By: Lisanne L. Mikula
April 6, 2017
On April 4, 2017, the United States Court of Appeals for the Seventh Circuit became the first federal appeals court to hold that a person who alleges that she experienced employment discrimination on the basis of her sexual orientation has stated a claim of sex discrimination under Title VII.
In Hively v. Ivy Tech Community College of Indiana, the plaintiff was a college professor who claimed that she was repeatedly denied full-time status—and ultimately terminated—by Ivy Tech Community College on the basis that she is a lesbian. The trial court dismissed Professor Hively’s employment discrimination claims on the grounds that sex discrimination under Title VII does not include discrimination on the basis of sexual orientation.
A three-member panel of the Seventh Circuit affirmed the dismissal of Professor Hively’s claims, concluding that when Congress enacted Title VII in 1964, it “intended to bar discrimination against women because they are women and against men because they are men” and had in mind a more traditional meaning of the term “sex” when outlawing sex discrimination. The panel’s decision echoed decisions by federal appellate courts throughout the United States which have consistently held that sex discrimination under Title VII does not include sexual orientation discrimination.
The Seventh Circuit agreed to reconsider the panel’s decision en banc (i.e., before the full active membership of the court), and reversed the dismissal of Professor Hively’s Title VII sex discrimination claims. The court narrowly defined the issue before it—whether discrimination on the basis of sex includes discrimination on the basis of sexual orientation—and became the first federal appellate court to hold that it does.
Recognizing that the United States Supreme Court has not squarely ruled on the issue, the Seventh Circuit found sufficient guidance from Supreme Court precedents to conclude that while the term “sexual orientation” does not appear among the classes protected from employment discrimination under Title VII, it is already included in the term “sex”. The Seventh Circuit observed that “in the years since 1964, Title VII has been understood to cover far more than the simple decision of an employer not to hire a woman for Job A, or a man for Job B”, and the Supreme Court has defined discrimination on the basis of “sex” as prohibiting sexual harassment in the workplace (including same-sex workplace harassment), discrimination based on actuarial assumptions about a person’s longevity, and discrimination based on a person’s failure to conform to a certain set of gender stereotypes.
The Seventh Circuit noted that the fundamental inquiry in determining whether the plaintiff has been discriminated against on the basis of her sex is to question whether, if she were a man but everything else were the same—in particular, the sex or gender of the plaintiff’s partner—the employer would have failed to promote her and then fire her. This inquiry goes to the heart of whether the employer placed her at a disadvantage because she is a woman—the quintessential definition of sex discrimination. Further, Professor Hively’s non-heterosexual status “represents the ultimate case of failure to conform to the female stereotype” because it does not fit the traditional stereotype of a woman being sexually attracted only to men—thus falling squarely within Supreme Court precedent prohibiting discrimination against gender nonconformity.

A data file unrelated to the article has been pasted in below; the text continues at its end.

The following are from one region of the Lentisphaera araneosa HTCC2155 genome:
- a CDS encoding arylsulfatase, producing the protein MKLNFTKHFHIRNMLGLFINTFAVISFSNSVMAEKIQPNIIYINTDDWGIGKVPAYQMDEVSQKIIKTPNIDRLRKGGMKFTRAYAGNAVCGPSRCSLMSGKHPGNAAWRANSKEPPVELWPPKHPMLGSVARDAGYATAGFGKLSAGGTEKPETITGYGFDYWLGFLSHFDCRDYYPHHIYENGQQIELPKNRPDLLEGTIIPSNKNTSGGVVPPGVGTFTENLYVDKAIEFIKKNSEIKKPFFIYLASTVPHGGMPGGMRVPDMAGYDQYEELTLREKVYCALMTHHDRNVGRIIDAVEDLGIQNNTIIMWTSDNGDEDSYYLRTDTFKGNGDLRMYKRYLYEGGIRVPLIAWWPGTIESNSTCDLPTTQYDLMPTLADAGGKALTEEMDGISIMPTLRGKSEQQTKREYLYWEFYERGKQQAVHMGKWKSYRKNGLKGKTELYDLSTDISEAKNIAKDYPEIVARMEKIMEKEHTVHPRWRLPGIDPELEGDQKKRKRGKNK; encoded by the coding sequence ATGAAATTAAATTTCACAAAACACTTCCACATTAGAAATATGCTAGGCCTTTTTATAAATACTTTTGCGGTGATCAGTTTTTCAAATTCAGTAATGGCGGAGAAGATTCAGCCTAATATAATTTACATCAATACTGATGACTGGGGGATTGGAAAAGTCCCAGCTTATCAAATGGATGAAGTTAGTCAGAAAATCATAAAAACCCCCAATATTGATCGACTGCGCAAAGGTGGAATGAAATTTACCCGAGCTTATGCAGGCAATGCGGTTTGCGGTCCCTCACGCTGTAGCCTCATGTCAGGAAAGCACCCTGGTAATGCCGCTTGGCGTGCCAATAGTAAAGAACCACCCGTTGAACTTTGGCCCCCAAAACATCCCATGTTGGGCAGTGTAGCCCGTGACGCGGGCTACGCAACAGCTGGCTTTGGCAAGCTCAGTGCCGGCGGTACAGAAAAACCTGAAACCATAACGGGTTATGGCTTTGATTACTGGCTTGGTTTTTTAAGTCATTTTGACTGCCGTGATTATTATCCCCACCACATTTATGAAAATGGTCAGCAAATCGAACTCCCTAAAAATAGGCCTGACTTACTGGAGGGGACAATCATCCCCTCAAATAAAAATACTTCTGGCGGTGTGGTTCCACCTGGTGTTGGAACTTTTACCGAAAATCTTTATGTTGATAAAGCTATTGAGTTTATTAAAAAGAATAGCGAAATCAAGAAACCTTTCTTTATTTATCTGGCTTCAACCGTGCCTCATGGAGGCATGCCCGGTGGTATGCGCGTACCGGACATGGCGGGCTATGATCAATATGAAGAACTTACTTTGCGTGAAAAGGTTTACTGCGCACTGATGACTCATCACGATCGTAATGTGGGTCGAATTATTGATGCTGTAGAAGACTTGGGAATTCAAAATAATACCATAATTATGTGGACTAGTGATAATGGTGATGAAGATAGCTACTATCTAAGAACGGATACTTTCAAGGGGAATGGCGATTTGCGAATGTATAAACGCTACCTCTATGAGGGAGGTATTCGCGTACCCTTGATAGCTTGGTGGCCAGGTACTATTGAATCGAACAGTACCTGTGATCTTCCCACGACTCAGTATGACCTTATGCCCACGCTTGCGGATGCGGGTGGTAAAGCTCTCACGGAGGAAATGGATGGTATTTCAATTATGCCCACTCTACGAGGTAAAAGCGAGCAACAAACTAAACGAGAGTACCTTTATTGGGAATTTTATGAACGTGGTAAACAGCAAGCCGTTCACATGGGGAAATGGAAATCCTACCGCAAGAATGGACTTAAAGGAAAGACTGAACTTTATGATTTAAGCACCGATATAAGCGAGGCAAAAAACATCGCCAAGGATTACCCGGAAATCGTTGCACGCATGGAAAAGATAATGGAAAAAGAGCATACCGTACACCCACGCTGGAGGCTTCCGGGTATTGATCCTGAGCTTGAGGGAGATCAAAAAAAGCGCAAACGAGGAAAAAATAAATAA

The Hively court also viewed the employment discrimination claims before it in the context of recent Supreme Court cases addressing broader issues of discrimination on the basis of sexual orientation. For example, the Supreme Court has rejected discrimination against persons on the basis of sexual orientation in other contexts, such as striking down a statute criminalizing homosexual intimacy between consenting adults as unconstitutional, rejecting as unconstitutional a provision in the Defense of Marriage Act that excluded a same-sex partner from the definition of “spouse” in other federal statutes, and holding that marriage equality is a fundamental liberty right protected under the Due Process and Equal Protection Clauses of the Fourteenth Amendment. The Seventh Circuit particularly noted the inherent inconsistency of recognizing that a person has the fundamental right to marry a same-sex partner while allowing an employer to terminate that person’s employment because he or she has a same-sex partner.
While a number of federal district courts have arrived at the same conclusion as the Hively court, the Seventh Circuit’s conclusion that sexual orientation discrimination is prohibited under Title VII is a groundbreaking departure from the current federal appellate court landscape. Although Hively is not binding on courts in Pennsylvania, the ruling is a significant step toward nation-wide recognition of sexual orientation as a protected class under Title VII’s anti-discrimination protections and paves a likely pathway to a decision by the United States Supreme Court on this critical issue.
The attorneys at the Law Firm of DiOrio & Sereni, LLP are experienced and available to help you. Please contact Lisanne L. Mikula Esquire at the Law Firm of DiOrio & Sereni, LLP at 610-565-5700 or email her at Lmikula@dioriosereni.com